Activist jailed at Sodexo rally
As a leftist, I already came from a political analysis that was anti-prison, and thought that I had a fairly good idea of what being in jail would be like. I certainly knew it wasn't going to fun when I volunteered to get arrested with the Sodexo workers in an attempt to shame Sodexo- so as to allow its workers to form a union. The Ohio State University hires its food service workers through Sodexo, an international company, which has been paying many of its worker's just barely over minimum wage, not gauranteeing them hours, and offering no health care or benefits. Many of these same workers are expected to raise a family on these wages. To the rational person, it is insane and quite frankly, impossible. The way that our society has shaped class politics in this country (and all over the world) has always disgusted me, and a few hours in jail seemed like a small sacrifice if it meant holding a multi-million dollar company accountable for not paying or treating its worker's fairly. Despite how much Angela Davis I've read, however, I was not prepared for emotional turmoil that jail is when one is a prisoner.
by Stephanie Diebold
April 29, 2010
I was first taken back by the humiliation, pain and sense of powerlessness one has when being handcuffed and strapped into the back of a paddywagon. I immediatly felt a rush of fear just knowing that the police had total control over my body, even though my white class privilege makes me far less likely to be beaten by the police. I felt frustrated with some of my fellow arrestees who chummed around with the police. Sure, I don't want to piss them off when they have me shackled in the back of their sweat box, but I'm sure as hell not going to chum around with these capitalist class slime bags that have me SHACKLED IN THE BACK OF A VAN AS IF I'M CATTLE. If it weren't for legal precedent and our wholesome respect for state governance, this would be considered kidnapping, abuse, and a violation of one's freedom. Here in America, however, we call it 'the justice system'.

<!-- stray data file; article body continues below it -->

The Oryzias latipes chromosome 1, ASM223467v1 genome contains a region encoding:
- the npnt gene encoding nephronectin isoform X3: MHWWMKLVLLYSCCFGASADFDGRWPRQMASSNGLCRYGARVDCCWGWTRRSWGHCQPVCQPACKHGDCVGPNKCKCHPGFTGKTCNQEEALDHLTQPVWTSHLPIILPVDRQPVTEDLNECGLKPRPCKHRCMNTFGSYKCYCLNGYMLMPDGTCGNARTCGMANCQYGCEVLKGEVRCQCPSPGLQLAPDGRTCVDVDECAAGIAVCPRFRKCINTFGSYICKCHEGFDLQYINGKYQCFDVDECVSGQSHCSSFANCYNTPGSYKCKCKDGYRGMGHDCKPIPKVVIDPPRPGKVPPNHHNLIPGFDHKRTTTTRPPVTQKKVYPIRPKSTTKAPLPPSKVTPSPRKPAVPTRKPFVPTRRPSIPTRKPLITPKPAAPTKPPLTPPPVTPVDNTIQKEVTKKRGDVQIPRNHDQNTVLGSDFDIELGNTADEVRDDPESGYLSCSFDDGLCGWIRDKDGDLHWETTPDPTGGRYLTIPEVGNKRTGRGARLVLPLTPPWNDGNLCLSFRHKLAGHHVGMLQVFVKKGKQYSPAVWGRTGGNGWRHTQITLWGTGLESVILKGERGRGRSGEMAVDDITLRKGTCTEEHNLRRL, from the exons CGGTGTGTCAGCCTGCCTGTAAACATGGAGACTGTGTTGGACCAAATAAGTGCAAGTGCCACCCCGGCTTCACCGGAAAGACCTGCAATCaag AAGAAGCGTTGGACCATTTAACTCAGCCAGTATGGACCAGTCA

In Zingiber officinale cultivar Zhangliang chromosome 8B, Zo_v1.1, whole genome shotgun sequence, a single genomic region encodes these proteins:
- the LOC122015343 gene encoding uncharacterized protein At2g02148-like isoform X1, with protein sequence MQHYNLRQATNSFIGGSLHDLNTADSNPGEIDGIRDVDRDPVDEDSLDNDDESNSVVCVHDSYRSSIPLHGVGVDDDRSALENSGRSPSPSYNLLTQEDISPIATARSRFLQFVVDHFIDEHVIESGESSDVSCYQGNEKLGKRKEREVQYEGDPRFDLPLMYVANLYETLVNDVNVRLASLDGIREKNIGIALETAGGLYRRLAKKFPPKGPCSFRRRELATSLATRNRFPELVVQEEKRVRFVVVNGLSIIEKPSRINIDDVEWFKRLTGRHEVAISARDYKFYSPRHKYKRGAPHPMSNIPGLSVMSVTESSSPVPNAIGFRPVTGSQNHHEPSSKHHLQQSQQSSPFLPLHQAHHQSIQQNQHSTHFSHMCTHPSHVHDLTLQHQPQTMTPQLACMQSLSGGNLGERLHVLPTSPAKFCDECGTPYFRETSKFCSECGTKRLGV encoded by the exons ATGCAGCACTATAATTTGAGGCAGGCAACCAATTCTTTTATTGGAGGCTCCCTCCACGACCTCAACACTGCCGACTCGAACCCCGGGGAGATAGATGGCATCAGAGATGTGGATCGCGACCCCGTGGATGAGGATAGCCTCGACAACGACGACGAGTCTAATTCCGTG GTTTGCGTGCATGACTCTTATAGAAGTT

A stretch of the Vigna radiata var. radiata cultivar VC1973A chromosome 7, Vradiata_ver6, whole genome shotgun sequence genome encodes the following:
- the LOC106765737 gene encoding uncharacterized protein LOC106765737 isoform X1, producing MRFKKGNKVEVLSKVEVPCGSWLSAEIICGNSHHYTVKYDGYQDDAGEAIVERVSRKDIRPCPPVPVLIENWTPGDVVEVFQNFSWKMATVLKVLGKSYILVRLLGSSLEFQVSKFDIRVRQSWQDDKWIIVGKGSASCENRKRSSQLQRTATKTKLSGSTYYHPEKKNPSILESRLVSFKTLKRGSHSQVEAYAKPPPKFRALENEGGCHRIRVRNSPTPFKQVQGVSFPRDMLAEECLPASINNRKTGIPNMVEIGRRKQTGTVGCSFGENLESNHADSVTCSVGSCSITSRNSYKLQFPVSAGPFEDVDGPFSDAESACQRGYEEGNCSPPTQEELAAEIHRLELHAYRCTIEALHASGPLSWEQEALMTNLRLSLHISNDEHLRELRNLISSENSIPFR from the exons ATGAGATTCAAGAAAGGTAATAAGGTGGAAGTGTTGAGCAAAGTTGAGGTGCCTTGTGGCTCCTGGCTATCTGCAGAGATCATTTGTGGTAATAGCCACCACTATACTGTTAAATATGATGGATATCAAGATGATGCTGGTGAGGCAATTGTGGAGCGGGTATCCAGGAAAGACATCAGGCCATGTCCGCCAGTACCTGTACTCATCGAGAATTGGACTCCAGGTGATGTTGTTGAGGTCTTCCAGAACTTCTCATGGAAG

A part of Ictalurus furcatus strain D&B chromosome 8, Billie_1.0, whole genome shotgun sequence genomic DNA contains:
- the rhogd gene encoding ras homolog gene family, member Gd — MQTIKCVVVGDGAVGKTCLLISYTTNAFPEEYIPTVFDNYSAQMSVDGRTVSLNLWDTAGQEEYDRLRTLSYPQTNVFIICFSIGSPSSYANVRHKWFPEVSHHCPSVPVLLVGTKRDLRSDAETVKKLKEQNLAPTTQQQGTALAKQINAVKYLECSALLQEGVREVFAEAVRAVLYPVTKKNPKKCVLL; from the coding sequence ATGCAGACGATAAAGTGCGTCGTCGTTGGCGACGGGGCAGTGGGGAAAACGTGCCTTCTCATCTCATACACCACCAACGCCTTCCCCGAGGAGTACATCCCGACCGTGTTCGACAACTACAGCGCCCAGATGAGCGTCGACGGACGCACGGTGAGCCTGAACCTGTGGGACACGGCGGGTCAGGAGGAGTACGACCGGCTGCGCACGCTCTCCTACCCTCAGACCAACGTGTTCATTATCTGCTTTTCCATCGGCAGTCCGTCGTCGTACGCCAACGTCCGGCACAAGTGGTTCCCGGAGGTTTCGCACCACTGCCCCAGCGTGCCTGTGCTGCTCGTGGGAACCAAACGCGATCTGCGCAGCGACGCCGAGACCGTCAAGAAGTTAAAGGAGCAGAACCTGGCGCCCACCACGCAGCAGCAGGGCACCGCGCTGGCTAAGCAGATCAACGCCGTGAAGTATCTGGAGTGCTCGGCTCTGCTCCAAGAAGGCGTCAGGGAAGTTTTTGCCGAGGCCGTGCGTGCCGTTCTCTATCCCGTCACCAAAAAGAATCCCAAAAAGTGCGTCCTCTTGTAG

After many hours of being toted around, sweating and handcuffed in the back of a paddy wagon (which is fairly standard procedure) we were taken to be fingerprinted, where we were un-handcuffed just long enough to be fingerprinted and have our mugshots taken. During this time we were then shackled to the floor, you know, in case we decided to flee while we were in a locked room with two other cops. I asked an officer at one point if I could use the restroom. His response was "No". I immediatly was thankful that it was not an emergency. All the same I felt the humiliation of being an adult and having another adult tell you that you can't use the restroom when you need to, as if you are incompetent to make this decision on your own.
We were next moved to the county jail, where we were greeted by guards and officers who were more than overjoyed to remind us of the complete control that they had over our bodies. Upon entry we were devided according to sex, screamed at to sit down, shut up, stand on the red line, bend over, etc as the officer wished who performed their search. I had the graceful experience of having three guards rip all of the beads out of my hair, as prisoners are allowed no form of self-expression, having every identifying object torn from them except those that are attached to their body. This was slightly better than my alternative, as one guard politely reminded me that he "had scissors and could take care of it" in reference to my dreadlocks.